Breastfeeding within an hour after birth will give you the best start.
This is because it will release hormones (oxytocin), which stimulate the production of milk. Extensive studies have shown that it leads to a longer and more successful experience with breastfeeding. Here is a step-by-step guide:
- Lay your baby skin-to-skin as directed above (if possible). Research has shown that many babies immediately placed skin-to-skin after birth will latch on and start breastfeeding all by themselves.
- Turn your baby's whole body toward you, chest to chest.
- Touch her upper lip with your nipple, and, when she opens her mouth wide, pull her onto your breast, holding your breast for support. Her mouth should cover not just the nipple but as much of the areola (the darker part surrounding it) as possible.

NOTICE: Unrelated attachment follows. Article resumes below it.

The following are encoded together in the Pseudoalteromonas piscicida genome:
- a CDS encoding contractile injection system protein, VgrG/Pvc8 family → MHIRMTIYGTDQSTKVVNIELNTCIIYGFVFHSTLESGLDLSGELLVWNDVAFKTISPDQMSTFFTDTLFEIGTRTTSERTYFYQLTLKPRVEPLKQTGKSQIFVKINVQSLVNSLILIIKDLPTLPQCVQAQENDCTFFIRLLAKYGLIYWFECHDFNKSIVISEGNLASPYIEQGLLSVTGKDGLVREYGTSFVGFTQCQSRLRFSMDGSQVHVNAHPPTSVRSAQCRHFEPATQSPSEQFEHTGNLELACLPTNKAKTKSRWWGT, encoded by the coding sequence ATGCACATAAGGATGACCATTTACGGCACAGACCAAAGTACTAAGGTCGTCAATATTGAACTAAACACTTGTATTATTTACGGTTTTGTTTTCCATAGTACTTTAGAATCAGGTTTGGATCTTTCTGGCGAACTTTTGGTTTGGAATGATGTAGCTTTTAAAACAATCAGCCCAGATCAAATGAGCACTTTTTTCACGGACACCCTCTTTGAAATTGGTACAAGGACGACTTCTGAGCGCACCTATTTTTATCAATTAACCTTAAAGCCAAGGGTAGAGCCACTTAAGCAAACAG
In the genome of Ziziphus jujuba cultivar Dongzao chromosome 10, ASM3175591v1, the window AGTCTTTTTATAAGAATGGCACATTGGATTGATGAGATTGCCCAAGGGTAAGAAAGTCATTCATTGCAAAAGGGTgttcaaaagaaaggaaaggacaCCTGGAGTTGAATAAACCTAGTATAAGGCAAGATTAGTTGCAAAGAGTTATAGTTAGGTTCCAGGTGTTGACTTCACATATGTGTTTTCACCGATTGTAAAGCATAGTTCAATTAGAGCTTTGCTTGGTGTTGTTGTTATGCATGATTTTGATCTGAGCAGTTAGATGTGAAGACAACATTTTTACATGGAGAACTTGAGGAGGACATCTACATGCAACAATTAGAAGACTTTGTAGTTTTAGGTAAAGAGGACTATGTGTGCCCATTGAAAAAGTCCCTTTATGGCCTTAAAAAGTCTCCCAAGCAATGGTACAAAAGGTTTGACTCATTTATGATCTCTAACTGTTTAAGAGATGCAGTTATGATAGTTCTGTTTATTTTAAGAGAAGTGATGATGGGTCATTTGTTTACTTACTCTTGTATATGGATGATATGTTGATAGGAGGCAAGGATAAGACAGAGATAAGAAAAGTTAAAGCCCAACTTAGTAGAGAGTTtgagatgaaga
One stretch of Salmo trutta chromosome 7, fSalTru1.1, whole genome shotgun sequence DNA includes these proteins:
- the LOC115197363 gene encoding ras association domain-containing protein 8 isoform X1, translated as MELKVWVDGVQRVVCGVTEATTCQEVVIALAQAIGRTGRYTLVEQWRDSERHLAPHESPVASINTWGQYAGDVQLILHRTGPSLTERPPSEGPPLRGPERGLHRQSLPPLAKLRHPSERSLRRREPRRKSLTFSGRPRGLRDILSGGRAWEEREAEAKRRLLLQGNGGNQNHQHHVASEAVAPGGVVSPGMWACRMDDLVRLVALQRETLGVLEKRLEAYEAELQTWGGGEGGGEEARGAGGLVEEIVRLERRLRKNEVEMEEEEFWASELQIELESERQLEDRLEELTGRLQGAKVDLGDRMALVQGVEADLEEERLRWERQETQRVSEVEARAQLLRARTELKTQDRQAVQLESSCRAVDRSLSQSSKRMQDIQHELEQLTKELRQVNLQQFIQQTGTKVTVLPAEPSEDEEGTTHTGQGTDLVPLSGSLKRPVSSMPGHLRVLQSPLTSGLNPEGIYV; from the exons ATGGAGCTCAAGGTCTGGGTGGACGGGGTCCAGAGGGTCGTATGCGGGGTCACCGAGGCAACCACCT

- Don't worry if your baby has trouble breastfeeding. It requires patience and lots of practice. Ask a nurse or friend with breastfeeding experience for help. You can also call one of our breastfeeding experts for free advice anytime.
- Breastfeeding should not be painful. If it is, try fixing the latch that you have as best you can by pushing the baby’s bottom into your body with your forearm. This will tip the baby’s head back so her nose is in ‘sniffing position’. If necessary, try gently pulling down the baby’s chin and/or bottom lip so he has more of the areola in her mouth.